Hot Or Not? George Frazier, Charlie Davidson & The Duende Game

Recently I had drinks with members of Charlie Davidson’s family, and the subject of George Frazier and the duende game came up, which made said family member shake their head, as if it had come up one too many times at the dinner table. For those who don’t know what “duende” is, proceed to become enlightened.

* * *

When I visited Charlie Davidson of The Andover Shop last year, he invited me to lunch with his gorgeous girlfriend (Charlie is like 86, by the way), and Bud Collins and his equally lovely wife. Later Joe Lotuff stopped by, and with six of us the conversation soon turned lively.

When you’re into jazz and style and literature and hanging out with Charlie, conversation eventually turns to his dear friend George Frazier (pictured above), the syndicated newspaper columnist who also penned an Esquire column for many years, for which he produced his seminal essay “The Art of Wearing Clothes.”

And once you start talking about Frazier you end up playing the duende game. “Duende” was a recurring theme of Frazier’s columns. It’s a Spanish term that means a sort of hobgoblin, but is used colloquially — at least by Frazier — to mean a kind of irresistible magnetism. In the world of culture and style, some things can be said to have it, while other similar things, though quite good, just don’t have the same charisma.

Charlie said he and Frazier used to play the duende game all the time. His simple example was the Duke versus the Count. You can tell who had that certain something by listening to their records, or by looking at these photos:

The trick of the game, I think, lies in the rhetorical combination of personal predllections backed by what at least superficially appears to be objectivity. It’s a lot of fun, hard to stop once you get started, and I encourage you to try your hand at it in the comments section. Below are some examples drawn from my own daily life. — CC

• • •

Beefroll penny loafers have duende, Venetian loafers not so much.

Knit ties have duende, knit dot ties not so much.

Brown tassel loafers have duende, burgundy tassel loafers not so much.

Duffel coats have duende, peacoats don’t.

Polo coats have duende, single-breasted camel topcoats do not.

Collar pins have duende, tab collars not so much

Byron had duende, Wordsworth not so much.

Barbey d’Aurevilly had duende, Anthony Trollope not so much.

Bill Evans had duende; Dave Brubeck not so much.

Golf has duende, billiards doesn’t.

Pink buttondowns have duende, yellow ones not so much.

Yellow socks have duende, pink ones not so much.

Jackson Pollock had it, Mark Rothko didn’t.

Gabriel Fauré had it, Anton Bruckner didn’t.

Herringbone has it, but nailhead don’t.

A navy and gold bar stripe tie has a certain something, a navy and yellow not as much.

The “Brideshead Revisited” miniseries has it, “Downton Abbey” not quite.

The Chrysler Building has a certain something the Empire State Building just doesn’t have.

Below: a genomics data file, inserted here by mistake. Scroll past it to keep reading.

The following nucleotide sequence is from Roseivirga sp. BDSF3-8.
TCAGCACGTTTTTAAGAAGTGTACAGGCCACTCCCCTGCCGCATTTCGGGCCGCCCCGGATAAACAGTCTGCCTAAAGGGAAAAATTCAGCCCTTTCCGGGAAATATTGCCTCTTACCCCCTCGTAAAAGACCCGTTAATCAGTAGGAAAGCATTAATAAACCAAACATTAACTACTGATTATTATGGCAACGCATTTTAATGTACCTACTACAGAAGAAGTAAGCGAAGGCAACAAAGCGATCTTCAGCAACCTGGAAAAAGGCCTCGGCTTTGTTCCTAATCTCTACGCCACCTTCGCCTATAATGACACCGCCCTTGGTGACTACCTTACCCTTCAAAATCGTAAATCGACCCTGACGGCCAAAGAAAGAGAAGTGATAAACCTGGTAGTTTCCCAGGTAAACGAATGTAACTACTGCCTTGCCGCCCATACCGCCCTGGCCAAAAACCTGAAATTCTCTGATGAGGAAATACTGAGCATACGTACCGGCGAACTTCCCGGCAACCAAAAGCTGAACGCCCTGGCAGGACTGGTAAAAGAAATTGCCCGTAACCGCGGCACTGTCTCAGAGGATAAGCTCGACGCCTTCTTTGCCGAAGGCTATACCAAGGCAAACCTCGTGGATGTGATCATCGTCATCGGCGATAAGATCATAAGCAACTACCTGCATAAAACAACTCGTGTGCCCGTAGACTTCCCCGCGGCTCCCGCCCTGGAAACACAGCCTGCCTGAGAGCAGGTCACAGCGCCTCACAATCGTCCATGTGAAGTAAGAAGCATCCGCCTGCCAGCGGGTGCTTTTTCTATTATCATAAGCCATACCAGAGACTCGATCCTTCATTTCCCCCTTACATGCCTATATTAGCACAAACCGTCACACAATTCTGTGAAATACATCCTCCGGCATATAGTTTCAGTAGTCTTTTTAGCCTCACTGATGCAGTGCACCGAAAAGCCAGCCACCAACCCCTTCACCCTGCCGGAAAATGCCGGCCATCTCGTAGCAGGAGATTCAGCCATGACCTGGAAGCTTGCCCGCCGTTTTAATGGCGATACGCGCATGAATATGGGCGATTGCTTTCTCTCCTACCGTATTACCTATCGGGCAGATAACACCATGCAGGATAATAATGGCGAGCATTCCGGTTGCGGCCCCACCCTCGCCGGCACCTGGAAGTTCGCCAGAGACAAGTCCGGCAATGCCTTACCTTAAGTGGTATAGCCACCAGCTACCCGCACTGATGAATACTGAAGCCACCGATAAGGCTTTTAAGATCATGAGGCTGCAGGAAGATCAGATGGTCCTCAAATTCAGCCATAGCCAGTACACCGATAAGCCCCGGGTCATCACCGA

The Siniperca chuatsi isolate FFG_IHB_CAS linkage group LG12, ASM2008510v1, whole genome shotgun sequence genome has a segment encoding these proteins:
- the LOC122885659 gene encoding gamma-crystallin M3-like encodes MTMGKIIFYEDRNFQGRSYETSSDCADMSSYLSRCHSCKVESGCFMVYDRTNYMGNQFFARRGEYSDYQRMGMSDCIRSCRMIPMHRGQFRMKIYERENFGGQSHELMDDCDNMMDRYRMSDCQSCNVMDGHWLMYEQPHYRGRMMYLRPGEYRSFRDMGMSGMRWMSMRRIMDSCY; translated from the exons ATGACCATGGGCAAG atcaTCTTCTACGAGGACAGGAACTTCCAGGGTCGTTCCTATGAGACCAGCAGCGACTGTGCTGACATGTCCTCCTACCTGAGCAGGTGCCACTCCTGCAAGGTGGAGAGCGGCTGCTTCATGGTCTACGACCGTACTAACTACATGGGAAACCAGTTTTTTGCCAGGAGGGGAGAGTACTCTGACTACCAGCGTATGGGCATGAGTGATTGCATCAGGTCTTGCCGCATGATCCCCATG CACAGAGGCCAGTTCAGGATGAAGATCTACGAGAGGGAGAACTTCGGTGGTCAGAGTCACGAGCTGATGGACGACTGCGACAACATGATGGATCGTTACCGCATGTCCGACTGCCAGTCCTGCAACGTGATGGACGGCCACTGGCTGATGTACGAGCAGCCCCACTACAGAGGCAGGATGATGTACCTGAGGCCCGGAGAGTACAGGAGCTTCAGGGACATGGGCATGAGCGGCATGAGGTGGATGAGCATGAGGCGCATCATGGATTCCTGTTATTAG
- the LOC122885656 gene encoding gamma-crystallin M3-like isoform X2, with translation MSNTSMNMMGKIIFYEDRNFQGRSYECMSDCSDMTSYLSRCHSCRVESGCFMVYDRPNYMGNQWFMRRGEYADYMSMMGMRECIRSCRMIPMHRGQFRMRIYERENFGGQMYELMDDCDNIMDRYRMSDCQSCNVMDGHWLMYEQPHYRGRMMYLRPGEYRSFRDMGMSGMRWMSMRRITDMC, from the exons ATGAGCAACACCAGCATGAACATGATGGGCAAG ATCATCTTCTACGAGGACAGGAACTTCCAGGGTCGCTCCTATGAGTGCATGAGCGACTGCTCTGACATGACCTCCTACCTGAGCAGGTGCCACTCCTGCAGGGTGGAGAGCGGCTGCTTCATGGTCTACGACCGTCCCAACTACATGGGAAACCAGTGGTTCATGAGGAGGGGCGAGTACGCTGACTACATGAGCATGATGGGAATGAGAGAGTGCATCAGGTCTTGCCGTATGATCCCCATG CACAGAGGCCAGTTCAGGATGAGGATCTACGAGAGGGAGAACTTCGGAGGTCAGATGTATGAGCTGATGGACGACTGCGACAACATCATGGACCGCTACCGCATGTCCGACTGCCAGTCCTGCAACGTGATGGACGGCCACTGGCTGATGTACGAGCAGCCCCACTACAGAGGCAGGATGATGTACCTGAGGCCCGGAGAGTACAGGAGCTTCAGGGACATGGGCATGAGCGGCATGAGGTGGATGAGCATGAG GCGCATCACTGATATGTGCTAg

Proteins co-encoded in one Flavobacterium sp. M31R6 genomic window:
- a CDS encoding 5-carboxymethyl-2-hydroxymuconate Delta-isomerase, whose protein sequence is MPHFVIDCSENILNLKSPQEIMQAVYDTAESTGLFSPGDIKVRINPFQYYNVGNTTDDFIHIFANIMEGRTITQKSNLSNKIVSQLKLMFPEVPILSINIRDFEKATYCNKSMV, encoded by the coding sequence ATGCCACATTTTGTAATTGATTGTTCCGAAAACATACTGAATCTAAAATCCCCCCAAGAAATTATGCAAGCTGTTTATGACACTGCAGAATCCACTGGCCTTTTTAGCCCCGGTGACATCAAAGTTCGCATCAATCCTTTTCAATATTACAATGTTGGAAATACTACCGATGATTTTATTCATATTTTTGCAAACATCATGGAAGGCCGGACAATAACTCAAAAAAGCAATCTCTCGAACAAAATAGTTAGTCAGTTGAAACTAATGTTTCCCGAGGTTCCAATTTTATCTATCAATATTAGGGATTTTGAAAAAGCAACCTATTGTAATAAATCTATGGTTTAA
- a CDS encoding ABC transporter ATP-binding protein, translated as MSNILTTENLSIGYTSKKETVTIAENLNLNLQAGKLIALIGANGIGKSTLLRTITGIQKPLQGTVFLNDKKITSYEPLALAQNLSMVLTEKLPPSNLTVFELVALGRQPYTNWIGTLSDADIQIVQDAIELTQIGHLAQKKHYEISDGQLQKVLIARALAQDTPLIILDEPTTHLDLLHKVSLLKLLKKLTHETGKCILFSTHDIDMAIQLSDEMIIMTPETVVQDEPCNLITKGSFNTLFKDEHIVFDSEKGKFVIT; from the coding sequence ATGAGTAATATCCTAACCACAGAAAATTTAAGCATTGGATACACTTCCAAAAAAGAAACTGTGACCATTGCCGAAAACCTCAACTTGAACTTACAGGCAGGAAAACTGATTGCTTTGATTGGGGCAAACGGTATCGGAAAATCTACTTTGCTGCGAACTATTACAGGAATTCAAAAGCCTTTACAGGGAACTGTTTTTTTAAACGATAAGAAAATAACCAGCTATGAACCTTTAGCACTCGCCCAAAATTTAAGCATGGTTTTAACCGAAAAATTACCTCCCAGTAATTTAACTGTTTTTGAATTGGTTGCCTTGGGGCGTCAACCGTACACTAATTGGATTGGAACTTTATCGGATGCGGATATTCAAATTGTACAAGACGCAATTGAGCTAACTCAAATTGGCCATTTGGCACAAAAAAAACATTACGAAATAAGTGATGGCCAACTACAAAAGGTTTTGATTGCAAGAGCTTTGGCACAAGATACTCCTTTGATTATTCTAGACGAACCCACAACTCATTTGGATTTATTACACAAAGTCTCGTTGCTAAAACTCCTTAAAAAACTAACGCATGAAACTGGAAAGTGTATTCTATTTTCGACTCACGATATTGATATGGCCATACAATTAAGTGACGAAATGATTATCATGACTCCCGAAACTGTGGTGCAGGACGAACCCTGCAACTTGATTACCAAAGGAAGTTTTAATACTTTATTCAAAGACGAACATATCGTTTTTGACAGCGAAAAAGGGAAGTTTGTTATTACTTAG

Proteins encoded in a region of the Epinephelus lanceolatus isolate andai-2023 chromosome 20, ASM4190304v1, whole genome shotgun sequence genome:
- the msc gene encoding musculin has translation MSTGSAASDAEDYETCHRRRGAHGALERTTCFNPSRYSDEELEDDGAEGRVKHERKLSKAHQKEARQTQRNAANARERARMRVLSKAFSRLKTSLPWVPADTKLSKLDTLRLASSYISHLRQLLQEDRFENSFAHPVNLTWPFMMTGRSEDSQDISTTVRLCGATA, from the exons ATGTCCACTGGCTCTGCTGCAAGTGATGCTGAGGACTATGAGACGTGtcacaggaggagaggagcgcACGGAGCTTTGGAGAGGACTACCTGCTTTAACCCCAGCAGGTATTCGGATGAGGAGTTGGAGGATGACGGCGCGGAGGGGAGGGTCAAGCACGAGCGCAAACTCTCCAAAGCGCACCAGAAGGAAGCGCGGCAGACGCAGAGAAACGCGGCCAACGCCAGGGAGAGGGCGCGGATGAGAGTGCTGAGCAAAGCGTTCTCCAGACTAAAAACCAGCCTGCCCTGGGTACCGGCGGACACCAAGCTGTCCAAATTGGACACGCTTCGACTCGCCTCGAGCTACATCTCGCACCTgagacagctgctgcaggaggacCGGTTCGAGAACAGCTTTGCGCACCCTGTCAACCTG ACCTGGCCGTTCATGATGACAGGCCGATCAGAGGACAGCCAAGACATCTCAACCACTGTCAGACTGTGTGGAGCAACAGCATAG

The pipe shape called the Dublin has duende, the bulldog not so much.

Purple Label has duende, Black Label not so much.

Tartan scarves have duende, tartan ties not so much.

The Rake has duende, and unfortunately there’s nothing to compare it to.

41 Comments on "Hot Or Not? George Frazier, Charlie Davidson & The Duende Game"

  1. I disagree with quite a few of your examples. Golf? The Rake? Please.

  2. D.B. McWeeberton | April 11, 2012 at 8:26 am |

    Is it fair to compare 20’s Duke to 70’s Count? (though I admit, Ellington is better)

  3. Michael Mattis | April 11, 2012 at 8:57 am |

    I have duende. Others? Not so much.

  4. Old Bostonian | April 11, 2012 at 10:04 am |

    “Charm” has duende; “duende” does not.

    French has duende; Spanish does not.

  5. Does duende have sprezzatura, or vice versa?

  6. Duende…it’s got a sort of woody quality about it.

  7. Traveling first class has duende, flying not so much,

  8. Some on your list need to be reversed. But you’d need to have duende to know which.

  9. Using the term “hot” for “duende” is definitely not duende.

  10. @Bostonian

    At least you didn’t take me to task on Wordsworth or Trollope.

  11. Old Bostonian | April 12, 2012 at 10:30 am |


    Far be it from me to speak up for Wordsworth or Trollope.
    Both lack a certain je-ne-sais-quoi.

  12. “Jackson Pollock had it, Mark Rothko didn’t.” That is an amateur call. You, my friend, do not have duende. First and last time I will be reading this blog.

  13. I don’t think the Ellington/Basie comparison is a fair one because the photos were taken in different decades. The Ellington photo is clearly from the late 20s or early 30s, while the Basie portrait obviously smacks of bad 70s polyester. But even the Duke wore some questionable outfits in the 70s,as evidenced here:

  14. I completely agree the Ellington/Basie photo comparison was totally unfair and I was laughing fiendishly as I did it.

    Of course, I love “Jumpin’ At The Woodside” as much as the next guy, but as a composer and orchestrator Ellington could do in three minutes what most composers can’t do in their entire careers. And he didn’t even need a top hat for it.

  15. Adam,

    As far as I’m concerned, neither Pollack nor Rothko produced art. Their real talent was in plugging into the zeitgeist and capitalizing upon it. Neither one of them can hold a candle to actual artists like Botticelli, Da Vinci, Dali, El Greco, Michelangelo, Monet, Rembrandt, Rockwell, Titian, van Gogh, and the like.

  16. DubistdochamEnde | April 13, 2012 at 5:35 am |

    Let’s play!

    The Ivy League Look blog is hot. Ivy-StyleDotCom is not.

  17. Boston Bean | April 13, 2012 at 7:37 am |

    Tab collars allow one to achieve the same effect as a collar pin without being ostentatious.

  18. @DubistdochamEnde (HBH?)

    My father sent me this email today. It’s interesting not only for his use of the word “snarky,” which I didn’t know was in his vocabulary, and also for his use of all caps and triple exclamation points, which is extremely rare:

    “After reading a snarky comment about the duende game, I decided to check out the Ivy League Look site that was praised.

  19. Michael Mattis | April 21, 2012 at 8:24 am |

    It is “BOORRRING!!!,” Just a bunch of old ad art without any context — and hardly any text.

  20. Oh God. As a Spanish speaker, I can tell you the word “duende” is NOT duende if you know what it means. What other foolish word for “cool” are you latch onto next? French “merde?” Italian “faccia di culo?” I’d love to see a bunch of ignorant English speakers arguing about whether a four-in-hand or full Windsor has a desirable “merde” quality to it.

  21. And by the way, passing judgment on Downton Abbey while calling it “Downtown” Abbey? Do you also listen to the jazz music of Elephants Gerald?

  22. Evidently only you have the right to pass judgment.